As a result of the real estate crisis, many homeowners have suffered foreclosure or are on the verge of suffering foreclosure and do not know how to move forward in protecting their rights and homes.
Some are in denial, others have heard that filing bankruptcy is the immediate answer, and others are simply praying for a miracle. The good news is that there are options and the fight is not over, the bad news is that it will take some effort on behalf of the homeowner to fight the lender and get the best possible solution.
There are five types of scenarios in regard to foreclosure, with the first being the best and the last being the worst-case scenario. However, this does not mean that the game is over, even if you are in the fifth scenario of the following situations:
- A trustee sale has not yet taken place;
- A trustee sale took place, however there was no third party bona fide purchaser because the lender took back the property on a credit bid;
- A trustee sale took place and the property was sold to a third party bona fide purchaser;
- A trustee sale took place, the property was sold back to the bank and you are facing eviction because an unlawful detainer action is proceeding against you.
- A trustee sale took place, the property was sold to a third party bona fide purchaser and you are facing eviction because an unlawful detainer action is proceeding against you.
Depending on which situation you are in, the plan of attack and end results may vary, however one constant generally remains in your arsenal and that is to sue the lender for various violations pertaining to the foreclosure process and required notices.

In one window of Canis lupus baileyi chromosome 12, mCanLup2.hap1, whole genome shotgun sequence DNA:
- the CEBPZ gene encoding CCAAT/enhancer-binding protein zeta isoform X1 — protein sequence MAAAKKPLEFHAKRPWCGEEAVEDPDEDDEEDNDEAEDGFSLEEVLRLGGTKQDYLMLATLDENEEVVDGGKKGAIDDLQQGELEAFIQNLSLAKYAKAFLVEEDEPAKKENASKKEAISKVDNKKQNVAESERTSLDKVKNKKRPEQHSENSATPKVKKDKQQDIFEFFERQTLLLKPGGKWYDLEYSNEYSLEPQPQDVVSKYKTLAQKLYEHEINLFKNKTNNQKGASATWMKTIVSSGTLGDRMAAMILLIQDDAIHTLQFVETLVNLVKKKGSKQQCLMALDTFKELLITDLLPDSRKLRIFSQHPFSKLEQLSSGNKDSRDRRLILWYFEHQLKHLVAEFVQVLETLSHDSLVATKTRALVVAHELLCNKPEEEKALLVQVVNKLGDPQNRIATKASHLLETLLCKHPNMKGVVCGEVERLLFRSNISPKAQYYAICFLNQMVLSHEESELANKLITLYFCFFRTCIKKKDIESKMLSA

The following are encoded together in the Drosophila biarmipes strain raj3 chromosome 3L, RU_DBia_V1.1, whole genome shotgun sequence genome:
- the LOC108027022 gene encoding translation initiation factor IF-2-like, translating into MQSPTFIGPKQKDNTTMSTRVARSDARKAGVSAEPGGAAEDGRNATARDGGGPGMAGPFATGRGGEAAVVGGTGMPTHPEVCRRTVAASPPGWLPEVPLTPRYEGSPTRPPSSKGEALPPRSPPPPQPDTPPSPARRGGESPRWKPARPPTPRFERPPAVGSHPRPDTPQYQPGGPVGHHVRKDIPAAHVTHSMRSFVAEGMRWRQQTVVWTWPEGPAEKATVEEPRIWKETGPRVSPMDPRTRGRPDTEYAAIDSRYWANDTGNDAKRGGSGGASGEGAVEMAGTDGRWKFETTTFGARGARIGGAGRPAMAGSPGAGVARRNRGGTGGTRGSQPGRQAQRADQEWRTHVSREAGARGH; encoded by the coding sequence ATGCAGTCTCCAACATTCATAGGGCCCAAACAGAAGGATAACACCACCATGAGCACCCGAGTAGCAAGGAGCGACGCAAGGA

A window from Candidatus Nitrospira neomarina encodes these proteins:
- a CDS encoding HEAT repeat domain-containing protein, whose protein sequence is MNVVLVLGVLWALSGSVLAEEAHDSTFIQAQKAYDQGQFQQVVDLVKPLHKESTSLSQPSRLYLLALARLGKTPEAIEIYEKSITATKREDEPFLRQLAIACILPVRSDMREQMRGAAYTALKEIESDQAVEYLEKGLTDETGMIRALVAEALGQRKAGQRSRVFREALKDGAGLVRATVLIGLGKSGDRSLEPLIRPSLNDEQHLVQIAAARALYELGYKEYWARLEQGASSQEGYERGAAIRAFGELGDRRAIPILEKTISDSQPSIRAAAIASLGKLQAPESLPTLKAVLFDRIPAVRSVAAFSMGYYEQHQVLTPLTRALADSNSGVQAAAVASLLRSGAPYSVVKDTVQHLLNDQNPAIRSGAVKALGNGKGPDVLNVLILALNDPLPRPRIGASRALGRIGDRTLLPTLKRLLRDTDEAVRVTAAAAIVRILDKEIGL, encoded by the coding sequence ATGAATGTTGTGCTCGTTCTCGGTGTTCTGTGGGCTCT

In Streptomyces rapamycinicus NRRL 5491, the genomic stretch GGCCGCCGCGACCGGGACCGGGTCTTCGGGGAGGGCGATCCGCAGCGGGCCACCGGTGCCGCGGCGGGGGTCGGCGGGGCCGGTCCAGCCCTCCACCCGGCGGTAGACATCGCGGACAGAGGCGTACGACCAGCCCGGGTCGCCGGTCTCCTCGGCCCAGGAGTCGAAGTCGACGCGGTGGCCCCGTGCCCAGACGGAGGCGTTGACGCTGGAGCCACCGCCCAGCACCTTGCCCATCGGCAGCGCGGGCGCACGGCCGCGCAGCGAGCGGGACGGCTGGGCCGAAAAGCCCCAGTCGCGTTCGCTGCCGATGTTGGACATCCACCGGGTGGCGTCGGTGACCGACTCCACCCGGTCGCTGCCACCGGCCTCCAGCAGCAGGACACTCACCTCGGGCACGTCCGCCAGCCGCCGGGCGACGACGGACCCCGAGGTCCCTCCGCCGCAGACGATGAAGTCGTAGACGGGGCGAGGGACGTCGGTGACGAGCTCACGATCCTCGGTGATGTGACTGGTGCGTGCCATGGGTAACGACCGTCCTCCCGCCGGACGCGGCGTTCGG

Many homeowners are unaware of California’s strict foreclosure laws, especially the newly enacted Homeowner’s Bill of Rights, and fail to realize that in the majority of these cases the lenders have not complied with the requirements for a valid trustee sale, and are unlawfully depriving them of their homes. It is up to the homeowner to either educate himself and attack the lender in pro per (without legal representation), or hire an attorney who specializes in wrongful foreclosure to vindicate his rights.
Either way, it is my attention to help you through this process. I sincerely believe that a homeowner unable to hire counsel is not without options. With some guidance, a homeowner can represent himself in pro per.
Depending on the homeowner’s desired results and personal situation, filing a bankruptcy in addition to filing a civil action may be advisable. However, unlike the popular myth perpetrating the community, unless one qualifies for a Chapter 13 repayment plan, filing a bankruptcy only temporarily prevents the foreclosure of your home.
My firm specializes in representing homeowners in wrongful foreclosure, including homeowners who cannot afford the full legal services and require only preparation of legal documents, or review and consultation as to already prepared documents. The goal is always the same – to help homeowners vindicate their rights.